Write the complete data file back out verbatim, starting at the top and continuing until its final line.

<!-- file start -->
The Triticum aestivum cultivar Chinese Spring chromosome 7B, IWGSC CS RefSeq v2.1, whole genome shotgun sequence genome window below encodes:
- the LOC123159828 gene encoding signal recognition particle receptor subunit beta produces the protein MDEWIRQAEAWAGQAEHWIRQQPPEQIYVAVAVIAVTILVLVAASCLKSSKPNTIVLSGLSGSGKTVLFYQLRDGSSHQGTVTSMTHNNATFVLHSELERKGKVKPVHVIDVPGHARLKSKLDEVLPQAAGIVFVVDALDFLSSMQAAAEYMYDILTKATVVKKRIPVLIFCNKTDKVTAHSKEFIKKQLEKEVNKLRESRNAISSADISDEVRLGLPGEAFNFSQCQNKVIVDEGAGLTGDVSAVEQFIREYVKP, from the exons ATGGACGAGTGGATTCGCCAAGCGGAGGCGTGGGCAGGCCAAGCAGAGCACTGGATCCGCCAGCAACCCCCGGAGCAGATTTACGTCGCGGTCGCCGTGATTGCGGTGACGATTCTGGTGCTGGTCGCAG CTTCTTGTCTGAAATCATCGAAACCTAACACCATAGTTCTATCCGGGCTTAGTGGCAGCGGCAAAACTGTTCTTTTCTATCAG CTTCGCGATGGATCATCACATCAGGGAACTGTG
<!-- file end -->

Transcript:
The Triticum aestivum cultivar Chinese Spring chromosome 7B, IWGSC CS RefSeq v2.1, whole genome shotgun sequence genome window below encodes:
- the LOC123159828 gene encoding signal recognition particle receptor subunit beta produces the protein MDEWIRQAEAWAGQAEHWIRQQPPEQIYVAVAVIAVTILVLVAASCLKSSKPNTIVLSGLSGSGKTVLFYQLRDGSSHQGTVTSMTHNNATFVLHSELERKGKVKPVHVIDVPGHARLKSKLDEVLPQAAGIVFVVDALDFLSSMQAAAEYMYDILTKATVVKKRIPVLIFCNKTDKVTAHSKEFIKKQLEKEVNKLRESRNAISSADISDEVRLGLPGEAFNFSQCQNKVIVDEGAGLTGDVSAVEQFIREYVKP, from the exons ATGGACGAGTGGATTCGCCAAGCGGAGGCGTGGGCAGGCCAAGCAGAGCACTGGATCCGCCAGCAACCCCCGGAGCAGATTTACGTCGCGGTCGCCGTGATTGCGGTGACGATTCTGGTGCTGGTCGCAG CTTCTTGTCTGAAATCATCGAAACCTAACACCATAGTTCTATCCGGGCTTAGTGGCAGCGGCAAAACTGTTCTTTTCTATCAG CTTCGCGATGGATCATCACATCAGGGAACTGTG